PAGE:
This page contains photos and description of a species, form or cultivar of Costaceae.

Gingersrus Database Taxon ID 4609

Costus geothyrsus

OLD NAME: Costus geothyrsus

NEW NAME: Costus geothyrsus


FULL SCIENTIFIC NAME: Costus geothyrsus K.Schum.

STATUS : accepted

CONTINENT: Neotropical

FIELD OBSERVATIONS:(If field observations are available, you can click on the link to open in a new window.)

PHOTOS:(If photos are available, you can click on the link to open in a new window.)


Costus geothyrsus is an accepted species of neotropical Costus that was described by Karl Schumann in 1904. The type specimen was from El Recreo in Manabi province of western Ecuador collected by Van Eggers in 1893. The holotype was destroyed in Berlin but a lectotype is at Kew. The species is described as a (usually) basal flowering plant that can be compared with Costus pulverulentus, having red non-appendaged bracts and tubular flowers with reddish orange corolla and yellow labellum. It has a stamen that far exceeds the labellum as in C. pulverulentus, but differs by the shape of the leaves (large and broad with acute to rounded base) and the exceedingly long corolla lobes (reported up to 100 mm long!Costus geothyrsus is found only in the western provinces of Ecuador and adjoining Narińo in Colombia. These areas have a long, distinct dry season and flowering is predominantly in the rainy season. I developed an IUCN Red List assessment for this species which calculated to being Critically Endangered based on the rarity of this species and the extreme loss of habitat in western Ecuador.

I had never seen a photo of the flower until I contacted Swedish botanist Bertil Stahl who has been working for many years at the reserve at Hacienda Clementina in southern Ecuador - one of the places where this species is recorded. Based on these photos, the flower is reddish-orange with very long corolla lobes extending beyond the stamen and labellum. The stamen has a very short anther crest with just a short distance from the thecae to the apex of the stamen, and protruding several mm beyond the yellow labellum, similar to C. pulverulentus. The bract margins are not fibrous (as in C. pulverulentus) and the nectar callus is darker red instead of yellow or green. So the plant is clearly distinguishable from C. pulverulentus and by more than just the basal flowering habit or size of the flowers and leaves.

In February 2015 I went to Hacienda Clementina near Caluma, Bolívar, Ecuador. My guide there, Rene Vargas was able to get permission for us to enter one part of the reserve. I did not find this species in flower but I did find one small plant in the reserve that is consistent with the species and a larger plant cultivated at the Hosteria where Dr. Stahl usually stays. More importantly to me, I was able to confirm that this species cannot be found in the other small forest fragments in the region, thus supporting its status as a critically endangered species.

In 2016 I saw an observation record on iNaturalist that appears to me to be Costus geothyrsus. It was posted by "permaculturcaimito" from a photo by Bryan Arturo. The locality: Caimito is a small community belonging to the parish of Quingue, in the province of Esmeraldas in northwest Ecuador. Our community is located in one of the most biodiverse and ecologically privileged places in the world. It is one of the last remnants of Tropical Rainforest (Chocó) on the coast of Ecuador. It is located near the Mache Chindul Ecological Reserve and is part of the Galera-San Francisco Marine Reserve, the first marine reserve established along the continental coast of Ecuador. Two additional Inaturalist observations have been recorded since then and they clearly show the extended stamen and the long corolla lobes that distinguish this species as well as the basal flowering habit. The link at (not my own observations) show this very well.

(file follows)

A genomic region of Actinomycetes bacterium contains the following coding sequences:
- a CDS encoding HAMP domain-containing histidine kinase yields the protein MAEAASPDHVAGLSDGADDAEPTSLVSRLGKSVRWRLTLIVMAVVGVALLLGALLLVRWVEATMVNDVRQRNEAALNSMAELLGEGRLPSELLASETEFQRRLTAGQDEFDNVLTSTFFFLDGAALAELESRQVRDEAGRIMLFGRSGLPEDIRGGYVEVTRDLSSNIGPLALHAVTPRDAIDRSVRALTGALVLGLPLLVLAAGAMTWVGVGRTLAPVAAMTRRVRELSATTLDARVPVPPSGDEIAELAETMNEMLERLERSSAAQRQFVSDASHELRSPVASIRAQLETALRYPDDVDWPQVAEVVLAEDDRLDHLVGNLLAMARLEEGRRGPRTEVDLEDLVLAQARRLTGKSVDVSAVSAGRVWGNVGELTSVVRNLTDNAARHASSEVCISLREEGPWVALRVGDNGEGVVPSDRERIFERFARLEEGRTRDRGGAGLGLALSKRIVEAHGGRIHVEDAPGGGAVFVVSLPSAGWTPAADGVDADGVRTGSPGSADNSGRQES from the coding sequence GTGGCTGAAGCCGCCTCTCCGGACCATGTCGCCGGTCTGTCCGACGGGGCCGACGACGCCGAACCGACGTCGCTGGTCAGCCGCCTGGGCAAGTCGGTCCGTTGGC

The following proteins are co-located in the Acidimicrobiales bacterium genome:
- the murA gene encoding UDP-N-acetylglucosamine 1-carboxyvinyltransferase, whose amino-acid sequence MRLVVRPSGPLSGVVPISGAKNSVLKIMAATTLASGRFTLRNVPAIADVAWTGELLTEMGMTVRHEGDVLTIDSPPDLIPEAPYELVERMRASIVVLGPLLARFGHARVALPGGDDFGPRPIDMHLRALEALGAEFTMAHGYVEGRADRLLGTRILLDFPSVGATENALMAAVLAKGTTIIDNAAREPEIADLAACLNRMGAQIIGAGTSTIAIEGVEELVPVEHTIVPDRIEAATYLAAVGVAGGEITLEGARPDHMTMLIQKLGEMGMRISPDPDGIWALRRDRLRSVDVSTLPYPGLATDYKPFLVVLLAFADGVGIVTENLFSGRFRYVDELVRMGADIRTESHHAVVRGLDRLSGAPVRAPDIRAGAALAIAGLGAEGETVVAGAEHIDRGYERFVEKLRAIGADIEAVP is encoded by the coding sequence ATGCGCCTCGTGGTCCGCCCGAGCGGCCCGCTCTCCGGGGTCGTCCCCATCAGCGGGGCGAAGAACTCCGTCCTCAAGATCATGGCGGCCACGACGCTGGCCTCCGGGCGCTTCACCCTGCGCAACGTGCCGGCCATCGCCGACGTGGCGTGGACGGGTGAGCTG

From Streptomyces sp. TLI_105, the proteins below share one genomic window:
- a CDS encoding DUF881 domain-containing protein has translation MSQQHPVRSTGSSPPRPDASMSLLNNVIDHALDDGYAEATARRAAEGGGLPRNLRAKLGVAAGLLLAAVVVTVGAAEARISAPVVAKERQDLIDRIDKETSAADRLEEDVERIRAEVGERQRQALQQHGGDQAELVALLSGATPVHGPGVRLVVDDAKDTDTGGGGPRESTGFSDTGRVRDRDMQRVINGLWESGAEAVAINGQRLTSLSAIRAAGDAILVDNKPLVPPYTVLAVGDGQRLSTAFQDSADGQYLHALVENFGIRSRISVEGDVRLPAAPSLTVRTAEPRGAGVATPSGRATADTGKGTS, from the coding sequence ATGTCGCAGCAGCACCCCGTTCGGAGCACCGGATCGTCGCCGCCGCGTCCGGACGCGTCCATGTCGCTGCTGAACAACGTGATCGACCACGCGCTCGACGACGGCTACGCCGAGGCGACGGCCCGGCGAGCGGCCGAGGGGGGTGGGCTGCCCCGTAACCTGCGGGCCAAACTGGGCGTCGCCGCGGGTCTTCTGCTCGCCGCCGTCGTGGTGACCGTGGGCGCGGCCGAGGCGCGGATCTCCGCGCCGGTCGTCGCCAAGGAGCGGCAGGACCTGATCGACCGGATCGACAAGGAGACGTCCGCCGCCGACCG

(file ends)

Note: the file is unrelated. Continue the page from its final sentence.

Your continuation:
A partial phylogeny was completed by Eugenio Valderrama and his associates in the Chelsea Specht Lab at Cornell University and was published in the journal Frontiers in Plant Science in September 2022. DNA has been extracted from one of the Bertil Stahl collections at Hacienda Clementina (Cerro Semama) and this shows Costus geothyrsus to be well separated from C. pulverulentus in an older lineage with C. cordatus from western Colombia.

Based on information at the Botanic Gardens Conservation International (BGCI) this species is not in ex situ cultivation at any reporting botanical gardens. This species really needs to be collected and conserved as it is quite rare in the wild.

ACCESSIONS:Click links (if any) to see details of individual collections. R3343- R3347-

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Photos (if available) of Taxon ID 4609
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Costus geothyrsus, photo from Maas, 2916 ECU U0999295.jpg - Click to see full sized image
Photo# 215 Accession# R0
Costus geothyrsus, photo from Maas, 2916 ECU U0999295.jpg

Costus geothyrsus, photo from Bertil Stahl at type locality Cerro Semama, Ecuador - Click to see full sized image
Photo# 216 Accession# R0
Costus geothyrsus, photo from Bertil Stahl at type locality Cerro Semama, Ecuador

Costus geothyrsus type specimen - Click to see full sized image
Photo# 486 Accession# R0
Costus geothyrsus type specimen

Costus geothyrsus type specimen - Click to see full sized image
Photo# 487 Accession# R0
Costus geothyrsus type specimen